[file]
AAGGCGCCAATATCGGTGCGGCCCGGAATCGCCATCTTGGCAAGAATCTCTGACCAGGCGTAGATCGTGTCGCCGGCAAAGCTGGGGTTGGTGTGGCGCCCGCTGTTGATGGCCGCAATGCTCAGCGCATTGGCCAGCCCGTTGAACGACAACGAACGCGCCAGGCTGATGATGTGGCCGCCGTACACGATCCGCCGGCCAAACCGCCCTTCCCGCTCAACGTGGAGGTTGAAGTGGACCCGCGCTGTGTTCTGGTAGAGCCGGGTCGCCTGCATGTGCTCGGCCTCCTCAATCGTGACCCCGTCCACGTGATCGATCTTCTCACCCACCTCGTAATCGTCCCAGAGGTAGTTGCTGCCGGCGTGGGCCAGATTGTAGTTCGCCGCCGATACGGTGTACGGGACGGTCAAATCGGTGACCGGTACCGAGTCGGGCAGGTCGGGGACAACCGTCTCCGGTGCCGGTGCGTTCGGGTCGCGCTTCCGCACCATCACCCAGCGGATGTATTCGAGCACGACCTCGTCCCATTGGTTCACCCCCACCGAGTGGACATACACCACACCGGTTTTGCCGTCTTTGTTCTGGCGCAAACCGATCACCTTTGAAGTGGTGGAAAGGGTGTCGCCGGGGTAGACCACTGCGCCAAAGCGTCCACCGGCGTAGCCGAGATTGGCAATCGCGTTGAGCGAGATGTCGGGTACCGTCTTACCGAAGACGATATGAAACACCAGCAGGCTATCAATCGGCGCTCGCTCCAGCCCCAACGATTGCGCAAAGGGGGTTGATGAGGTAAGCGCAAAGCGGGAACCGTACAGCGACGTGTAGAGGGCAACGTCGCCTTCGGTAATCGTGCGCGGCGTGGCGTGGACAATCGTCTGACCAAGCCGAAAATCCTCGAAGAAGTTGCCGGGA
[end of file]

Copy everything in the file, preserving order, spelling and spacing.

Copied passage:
AAGGCGCCAATATCGGTGCGGCCCGGAATCGCCATCTTGGCAAGAATCTCTGACCAGGCGTAGATCGTGTCGCCGGCAAAGCTGGGGTTGGTGTGGCGCCCGCTGTTGATGGCCGCAATGCTCAGCGCATTGGCCAGCCCGTTGAACGACAACGAACGCGCCAGGCTGATGATGTGGCCGCCGTACACGATCCGCCGGCCAAACCGCCCTTCCCGCTCAACGTGGAGGTTGAAGTGGACCCGCGCTGTGTTCTGGTAGAGCCGGGTCGCCTGCATGTGCTCGGCCTCCTCAATCGTGACCCCGTCCACGTGATCGATCTTCTCACCCACCTCGTAATCGTCCCAGAGGTAGTTGCTGCCGGCGTGGGCCAGATTGTAGTTCGCCGCCGATACGGTGTACGGGACGGTCAAATCGGTGACCGGTACCGAGTCGGGCAGGTCGGGGACAACCGTCTCCGGTGCCGGTGCGTTCGGGTCGCGCTTCCGCACCATCACCCAGCGGATGTATTCGAGCACGACCTCGTCCCATTGGTTCACCCCCACCGAGTGGACATACACCACACCGGTTTTGCCGTCTTTGTTCTGGCGCAAACCGATCACCTTTGAAGTGGTGGAAAGGGTGTCGCCGGGGTAGACCACTGCGCCAAAGCGTCCACCGGCGTAGCCGAGATTGGCAATCGCGTTGAGCGAGATGTCGGGTACCGTCTTACCGAAGACGATATGAAACACCAGCAGGCTATCAATCGGCGCTCGCTCCAGCCCCAACGATTGCGCAAAGGGGGTTGATGAGGTAAGCGCAAAGCGGGAACCGTACAGCGACGTGTAGAGGGCAACGTCGCCTTCGGTAATCGTGCGCGGCGTGGCGTGGACAATCGTCTGACCAAGCCGAAAATCCTCGAAGAAGTTGCCGGGA